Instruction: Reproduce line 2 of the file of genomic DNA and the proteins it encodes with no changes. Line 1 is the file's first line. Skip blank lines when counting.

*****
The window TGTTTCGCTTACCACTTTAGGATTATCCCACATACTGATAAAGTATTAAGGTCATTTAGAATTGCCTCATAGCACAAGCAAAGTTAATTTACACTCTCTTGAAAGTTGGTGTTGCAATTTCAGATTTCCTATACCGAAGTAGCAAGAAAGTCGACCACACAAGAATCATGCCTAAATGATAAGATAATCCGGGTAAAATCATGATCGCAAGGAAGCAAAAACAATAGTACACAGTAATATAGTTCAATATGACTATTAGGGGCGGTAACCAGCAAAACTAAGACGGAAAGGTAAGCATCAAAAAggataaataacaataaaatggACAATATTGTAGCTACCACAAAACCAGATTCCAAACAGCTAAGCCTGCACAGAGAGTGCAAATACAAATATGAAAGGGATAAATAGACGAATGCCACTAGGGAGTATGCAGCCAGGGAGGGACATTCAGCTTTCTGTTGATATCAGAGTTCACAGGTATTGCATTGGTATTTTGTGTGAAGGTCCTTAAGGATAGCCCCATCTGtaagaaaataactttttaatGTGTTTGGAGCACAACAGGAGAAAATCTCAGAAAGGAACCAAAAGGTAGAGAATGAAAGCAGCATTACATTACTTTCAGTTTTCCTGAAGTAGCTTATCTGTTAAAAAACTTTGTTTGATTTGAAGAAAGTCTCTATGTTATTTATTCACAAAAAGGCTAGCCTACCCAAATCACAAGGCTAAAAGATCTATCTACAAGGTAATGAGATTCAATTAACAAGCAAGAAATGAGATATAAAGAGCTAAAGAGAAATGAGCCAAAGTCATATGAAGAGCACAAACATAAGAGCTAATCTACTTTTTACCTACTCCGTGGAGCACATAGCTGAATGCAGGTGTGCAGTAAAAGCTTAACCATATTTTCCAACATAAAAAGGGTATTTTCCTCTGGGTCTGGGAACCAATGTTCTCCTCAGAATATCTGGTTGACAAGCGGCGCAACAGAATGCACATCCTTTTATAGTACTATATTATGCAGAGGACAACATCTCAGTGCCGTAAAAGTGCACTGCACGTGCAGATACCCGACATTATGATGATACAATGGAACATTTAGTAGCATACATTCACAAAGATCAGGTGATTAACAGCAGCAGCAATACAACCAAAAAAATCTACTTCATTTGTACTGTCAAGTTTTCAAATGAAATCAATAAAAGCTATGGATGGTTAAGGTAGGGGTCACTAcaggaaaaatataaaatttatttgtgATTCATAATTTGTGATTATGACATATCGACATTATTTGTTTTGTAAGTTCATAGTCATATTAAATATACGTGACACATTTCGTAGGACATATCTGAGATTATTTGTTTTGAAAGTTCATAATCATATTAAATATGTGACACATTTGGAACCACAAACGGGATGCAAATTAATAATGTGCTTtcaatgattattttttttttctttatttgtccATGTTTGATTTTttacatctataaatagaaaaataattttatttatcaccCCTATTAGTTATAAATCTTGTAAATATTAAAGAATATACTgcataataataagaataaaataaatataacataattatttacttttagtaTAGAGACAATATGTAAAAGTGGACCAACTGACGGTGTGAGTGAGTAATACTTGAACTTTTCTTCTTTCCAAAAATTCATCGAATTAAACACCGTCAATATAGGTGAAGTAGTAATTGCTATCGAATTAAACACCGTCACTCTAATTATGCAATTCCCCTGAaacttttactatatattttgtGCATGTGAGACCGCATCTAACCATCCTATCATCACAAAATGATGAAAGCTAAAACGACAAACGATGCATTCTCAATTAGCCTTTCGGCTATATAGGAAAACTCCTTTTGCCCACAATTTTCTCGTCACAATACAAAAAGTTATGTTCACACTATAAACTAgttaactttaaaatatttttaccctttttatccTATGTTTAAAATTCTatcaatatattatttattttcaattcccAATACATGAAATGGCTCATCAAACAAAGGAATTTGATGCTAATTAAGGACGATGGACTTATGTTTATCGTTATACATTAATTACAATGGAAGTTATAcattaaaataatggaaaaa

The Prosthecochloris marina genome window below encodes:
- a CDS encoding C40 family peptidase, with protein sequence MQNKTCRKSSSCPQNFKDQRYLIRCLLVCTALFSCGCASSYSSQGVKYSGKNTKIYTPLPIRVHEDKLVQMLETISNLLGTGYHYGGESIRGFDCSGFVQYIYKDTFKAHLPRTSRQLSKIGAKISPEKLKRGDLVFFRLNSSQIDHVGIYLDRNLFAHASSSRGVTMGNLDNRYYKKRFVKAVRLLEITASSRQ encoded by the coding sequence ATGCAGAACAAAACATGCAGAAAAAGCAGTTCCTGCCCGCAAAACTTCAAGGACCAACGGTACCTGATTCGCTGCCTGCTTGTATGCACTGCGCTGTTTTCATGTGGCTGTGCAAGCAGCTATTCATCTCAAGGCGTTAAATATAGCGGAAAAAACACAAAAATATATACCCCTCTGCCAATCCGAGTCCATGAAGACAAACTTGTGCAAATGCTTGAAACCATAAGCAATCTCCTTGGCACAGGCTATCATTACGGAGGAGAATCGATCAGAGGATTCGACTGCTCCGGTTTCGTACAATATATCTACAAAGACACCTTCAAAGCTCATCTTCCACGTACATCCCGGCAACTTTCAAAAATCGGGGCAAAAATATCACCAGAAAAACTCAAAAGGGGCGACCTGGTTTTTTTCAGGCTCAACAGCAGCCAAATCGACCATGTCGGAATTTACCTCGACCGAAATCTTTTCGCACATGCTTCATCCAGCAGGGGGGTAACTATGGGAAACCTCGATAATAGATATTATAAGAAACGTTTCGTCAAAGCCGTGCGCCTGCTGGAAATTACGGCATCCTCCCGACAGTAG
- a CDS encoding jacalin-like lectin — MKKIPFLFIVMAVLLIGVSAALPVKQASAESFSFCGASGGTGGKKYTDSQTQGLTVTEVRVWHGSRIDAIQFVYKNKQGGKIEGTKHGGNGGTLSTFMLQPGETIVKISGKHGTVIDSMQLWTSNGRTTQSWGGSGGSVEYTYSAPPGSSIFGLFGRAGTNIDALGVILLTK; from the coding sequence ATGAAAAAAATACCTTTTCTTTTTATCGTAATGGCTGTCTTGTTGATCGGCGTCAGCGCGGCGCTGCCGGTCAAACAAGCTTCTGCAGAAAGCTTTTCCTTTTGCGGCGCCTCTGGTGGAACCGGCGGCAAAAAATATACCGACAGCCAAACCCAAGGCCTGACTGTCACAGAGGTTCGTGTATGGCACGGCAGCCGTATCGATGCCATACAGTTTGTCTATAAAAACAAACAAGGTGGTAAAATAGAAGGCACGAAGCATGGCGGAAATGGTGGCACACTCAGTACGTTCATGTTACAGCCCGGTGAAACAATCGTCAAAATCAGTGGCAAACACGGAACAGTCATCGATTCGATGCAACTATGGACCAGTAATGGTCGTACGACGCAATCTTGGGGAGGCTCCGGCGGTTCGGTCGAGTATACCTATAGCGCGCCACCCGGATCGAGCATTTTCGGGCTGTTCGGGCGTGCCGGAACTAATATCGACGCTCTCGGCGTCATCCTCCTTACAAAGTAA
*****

The Prosthecochloris marina genome window below encodes: